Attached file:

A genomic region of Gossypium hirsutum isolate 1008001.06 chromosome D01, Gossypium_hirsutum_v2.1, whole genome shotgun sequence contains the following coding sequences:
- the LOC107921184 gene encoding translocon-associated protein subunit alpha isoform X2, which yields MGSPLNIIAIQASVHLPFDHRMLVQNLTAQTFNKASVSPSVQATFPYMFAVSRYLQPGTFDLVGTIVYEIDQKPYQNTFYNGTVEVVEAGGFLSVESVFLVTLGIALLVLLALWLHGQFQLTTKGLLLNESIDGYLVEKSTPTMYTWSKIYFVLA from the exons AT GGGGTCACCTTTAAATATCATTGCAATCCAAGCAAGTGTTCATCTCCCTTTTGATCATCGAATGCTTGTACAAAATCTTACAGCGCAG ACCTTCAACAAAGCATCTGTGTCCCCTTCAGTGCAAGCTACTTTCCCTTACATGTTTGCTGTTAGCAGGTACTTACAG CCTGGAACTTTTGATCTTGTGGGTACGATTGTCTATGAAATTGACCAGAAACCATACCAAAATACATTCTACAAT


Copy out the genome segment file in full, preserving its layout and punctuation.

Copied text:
A genomic region of Gossypium hirsutum isolate 1008001.06 chromosome D01, Gossypium_hirsutum_v2.1, whole genome shotgun sequence contains the following coding sequences:
- the LOC107921184 gene encoding translocon-associated protein subunit alpha isoform X2, which yields MGSPLNIIAIQASVHLPFDHRMLVQNLTAQTFNKASVSPSVQATFPYMFAVSRYLQPGTFDLVGTIVYEIDQKPYQNTFYNGTVEVVEAGGFLSVESVFLVTLGIALLVLLALWLHGQFQLTTKGLLLNESIDGYLVEKSTPTMYTWSKIYFVLA from the exons AT GGGGTCACCTTTAAATATCATTGCAATCCAAGCAAGTGTTCATCTCCCTTTTGATCATCGAATGCTTGTACAAAATCTTACAGCGCAG ACCTTCAACAAAGCATCTGTGTCCCCTTCAGTGCAAGCTACTTTCCCTTACATGTTTGCTGTTAGCAGGTACTTACAG CCTGGAACTTTTGATCTTGTGGGTACGATTGTCTATGAAATTGACCAGAAACCATACCAAAATACATTCTACAAT